Consulting engineers and scientists SRK Consulting is rolling out automated vibrating wire piezometers (VWPs) on tailings facilities, says SRK Consulting principal engineering geologist Lyzandra Boshoff.
These networks monitor seepage and the associated pore pressure regime in a tailings facility – a vital aspect in terms of maintaining the integrity and stability of the structure.
She notes that SRK’s innovations in rolling out automated VWP networks include using logging systems that send data wirelessly to cloud-based databases so that this data can be visualised and analysed in real time.
“We are taking advantage of important technical developments, as many telemetry hardware developers are improving the wireless capability and cloud technology to upload and store data.”
This allows data to be accessed quicker by engineers and management. Not only has this improved data flow and interpretation, it has also increased the potential size of the datasets that can be generated.
Additionally, Boshoff points out that previously, the South African tailings sector had used mainly manual standpipe piezometers. “These are accurate, but they must be well installed and maintained.”
She adds that manually collecting the data is subject to a level of human error and may take some time before reaching the engineer for analysis. Consequently, there has been increased use of automated sensors, notwithstanding that these still rely on manual data collection from the logging devices.
Dealing with Covid-19
SRK Consulting social sciences principal consultant Lisl Fair notes that the company has developed a two-pronged approach to assisting mines in containing the spread of Covid-19 infections – focusing on employees and host communities.
She adds that SRK Consulting believes that mining companies should play a larger role in providing moderated Covid-19-related information to host communities through their online channels.
Lockdown measures and physical distancing requirements have highlighted that information and communication technology (ICT) infrastructure in mining communities is a necessity if mines want to communicate with their stakeholders at an individual level and not only during the lockdown.
So far, SRK Consulting has been advising mines on how to leverage existing ICT infrastructure and portals to communicate widely with host communities and employees. This applies not only to Covid-19 but also other mine-specific messages, says Fair.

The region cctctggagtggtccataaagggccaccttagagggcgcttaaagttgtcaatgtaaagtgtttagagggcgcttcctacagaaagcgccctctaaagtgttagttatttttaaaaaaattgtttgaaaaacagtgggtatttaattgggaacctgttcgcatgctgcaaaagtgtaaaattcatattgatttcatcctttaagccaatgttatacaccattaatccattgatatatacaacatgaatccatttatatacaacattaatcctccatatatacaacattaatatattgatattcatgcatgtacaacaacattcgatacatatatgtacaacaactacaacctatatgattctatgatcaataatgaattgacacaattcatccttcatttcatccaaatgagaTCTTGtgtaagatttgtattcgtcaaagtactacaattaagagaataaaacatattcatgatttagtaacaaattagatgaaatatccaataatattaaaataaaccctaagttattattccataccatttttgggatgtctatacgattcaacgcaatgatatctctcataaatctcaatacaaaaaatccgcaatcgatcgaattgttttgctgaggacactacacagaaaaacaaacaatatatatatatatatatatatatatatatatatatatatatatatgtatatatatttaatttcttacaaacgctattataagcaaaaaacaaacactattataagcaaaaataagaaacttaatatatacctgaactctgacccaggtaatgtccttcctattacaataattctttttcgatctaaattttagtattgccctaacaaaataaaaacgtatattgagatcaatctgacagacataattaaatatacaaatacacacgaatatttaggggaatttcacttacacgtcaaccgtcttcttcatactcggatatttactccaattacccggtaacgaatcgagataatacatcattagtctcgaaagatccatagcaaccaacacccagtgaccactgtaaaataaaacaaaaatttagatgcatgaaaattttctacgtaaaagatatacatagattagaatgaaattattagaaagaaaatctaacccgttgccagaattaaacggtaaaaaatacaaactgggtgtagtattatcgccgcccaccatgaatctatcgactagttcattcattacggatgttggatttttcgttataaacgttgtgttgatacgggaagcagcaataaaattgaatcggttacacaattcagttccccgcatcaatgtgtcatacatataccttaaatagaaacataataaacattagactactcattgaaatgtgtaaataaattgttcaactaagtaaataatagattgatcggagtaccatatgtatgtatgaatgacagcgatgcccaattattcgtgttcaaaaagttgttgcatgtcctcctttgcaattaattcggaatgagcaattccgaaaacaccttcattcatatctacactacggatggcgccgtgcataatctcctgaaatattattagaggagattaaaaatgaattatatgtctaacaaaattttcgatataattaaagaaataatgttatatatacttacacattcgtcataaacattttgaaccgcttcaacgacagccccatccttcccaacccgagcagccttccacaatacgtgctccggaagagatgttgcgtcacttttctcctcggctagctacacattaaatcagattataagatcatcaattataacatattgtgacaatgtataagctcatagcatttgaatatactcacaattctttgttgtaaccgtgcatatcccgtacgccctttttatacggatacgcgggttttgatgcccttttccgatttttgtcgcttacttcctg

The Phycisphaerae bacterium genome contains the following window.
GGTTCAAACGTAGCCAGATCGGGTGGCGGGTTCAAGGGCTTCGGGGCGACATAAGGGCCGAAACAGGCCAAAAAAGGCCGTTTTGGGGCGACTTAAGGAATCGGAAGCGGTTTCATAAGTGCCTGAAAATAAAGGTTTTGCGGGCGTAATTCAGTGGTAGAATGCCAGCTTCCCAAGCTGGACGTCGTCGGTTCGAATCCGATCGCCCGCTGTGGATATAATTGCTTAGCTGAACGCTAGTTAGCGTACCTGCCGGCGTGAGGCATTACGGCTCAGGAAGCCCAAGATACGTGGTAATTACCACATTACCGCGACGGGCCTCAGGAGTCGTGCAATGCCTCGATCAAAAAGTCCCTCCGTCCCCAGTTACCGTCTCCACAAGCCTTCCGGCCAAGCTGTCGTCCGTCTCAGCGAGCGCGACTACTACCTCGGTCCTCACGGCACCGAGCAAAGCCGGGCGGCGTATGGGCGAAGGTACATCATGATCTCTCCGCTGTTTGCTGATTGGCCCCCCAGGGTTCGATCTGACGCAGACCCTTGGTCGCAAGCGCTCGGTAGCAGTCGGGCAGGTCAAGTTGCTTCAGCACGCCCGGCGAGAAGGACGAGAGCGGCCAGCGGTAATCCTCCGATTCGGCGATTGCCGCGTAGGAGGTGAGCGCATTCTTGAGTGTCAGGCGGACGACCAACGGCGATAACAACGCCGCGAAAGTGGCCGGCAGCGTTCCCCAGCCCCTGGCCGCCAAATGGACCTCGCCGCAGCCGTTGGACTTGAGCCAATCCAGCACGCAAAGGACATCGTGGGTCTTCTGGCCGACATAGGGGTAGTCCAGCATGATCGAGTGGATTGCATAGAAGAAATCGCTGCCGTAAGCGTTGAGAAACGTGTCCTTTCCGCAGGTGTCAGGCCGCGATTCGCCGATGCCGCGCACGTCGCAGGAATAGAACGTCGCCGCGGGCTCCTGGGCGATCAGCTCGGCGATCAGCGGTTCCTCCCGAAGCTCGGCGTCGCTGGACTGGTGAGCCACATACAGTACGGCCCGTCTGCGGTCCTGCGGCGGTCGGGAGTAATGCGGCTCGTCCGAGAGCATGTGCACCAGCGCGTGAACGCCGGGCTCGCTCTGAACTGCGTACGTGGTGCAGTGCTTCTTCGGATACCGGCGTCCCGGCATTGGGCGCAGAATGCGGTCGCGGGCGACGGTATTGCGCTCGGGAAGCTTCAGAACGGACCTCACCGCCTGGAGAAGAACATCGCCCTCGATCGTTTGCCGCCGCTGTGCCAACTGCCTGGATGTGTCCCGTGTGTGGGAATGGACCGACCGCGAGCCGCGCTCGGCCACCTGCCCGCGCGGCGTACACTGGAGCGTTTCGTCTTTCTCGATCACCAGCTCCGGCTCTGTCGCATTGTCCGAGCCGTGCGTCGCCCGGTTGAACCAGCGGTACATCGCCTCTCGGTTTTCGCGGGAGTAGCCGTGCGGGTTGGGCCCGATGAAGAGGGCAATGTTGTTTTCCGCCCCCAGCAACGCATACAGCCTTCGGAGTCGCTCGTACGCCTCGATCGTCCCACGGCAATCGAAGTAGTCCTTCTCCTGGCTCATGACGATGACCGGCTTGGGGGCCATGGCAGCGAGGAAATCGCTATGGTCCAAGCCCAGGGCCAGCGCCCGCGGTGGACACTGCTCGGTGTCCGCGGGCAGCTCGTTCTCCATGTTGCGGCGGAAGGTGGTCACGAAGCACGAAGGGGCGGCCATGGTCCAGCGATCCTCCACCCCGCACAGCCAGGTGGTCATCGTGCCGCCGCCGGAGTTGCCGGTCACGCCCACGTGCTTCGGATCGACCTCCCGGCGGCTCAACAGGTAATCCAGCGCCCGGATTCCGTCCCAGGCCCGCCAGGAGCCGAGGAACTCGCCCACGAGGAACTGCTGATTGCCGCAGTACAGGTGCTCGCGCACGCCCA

Another very crucial element of digital inclusion in mining host communities is providing children with free access to online educational programmes. Mines can do this by providing the ICT infrastructure – along with training for the parents and children – to ensure that children can access educational content close to home with ease.
Further, Fair notes that as the country moves into the next phase of the pandemic, mines will also have to take a critical look at their corporate social responsibility and social and labour plan commitments.
“For the foreseeable future, water, sanitation and hygiene programmes, as well as support to small, medium-sized and microenterprises, are likely to be prioritised by stakeholders and government, and mines will do well to follow suit.”
She adds that SRK Consulting has been advising mining companies on how to support informal economic activity in mining communities through capacity building.
SRK Consulting’s Water Department has also focused on the design and implementation of self-sustaining water projects in mining host communities.
SRK Consulting director and principal consultant Andrew van Zyl says that the Covid-19 pandemic is undoubtedly going to change the way we work – well beyond the lockdown period.
“Limitations to regional and international travel will be in place and mines will introduce strict access protocols to reduce the movement of people onto their sites.”
Owing to this, SRK Consulting is already finding new ways of delivering its services without actually visiting a site – by combining SRK’s experience on mining sites with various innovative tools and digital communication.
Van Zyl explains that using remote sensing technologies enables the company to collaborate closely with clients in the gathering of required data. “We have developed tools that enable a mine-based person to collect specific geo-tagged images” that are useful in analysing geotechnical properties on rockfaces.
The company has also made strides in employing drones in openpit operations to gather high-quality images that are precisely located on the mine layout.
This remote-working ability will become increasingly important, especially as mines may have to deal with local virus outbreaks and lockdowns in the months and years to come. Systems must be in place to enable consultants to continue contributing their expertise without necessarily being on site for every activity.
However, it is also vital for consultants to build their on-site experience to ensure that their solutions are relevant and practical to the workplace, concludes Van Zyl.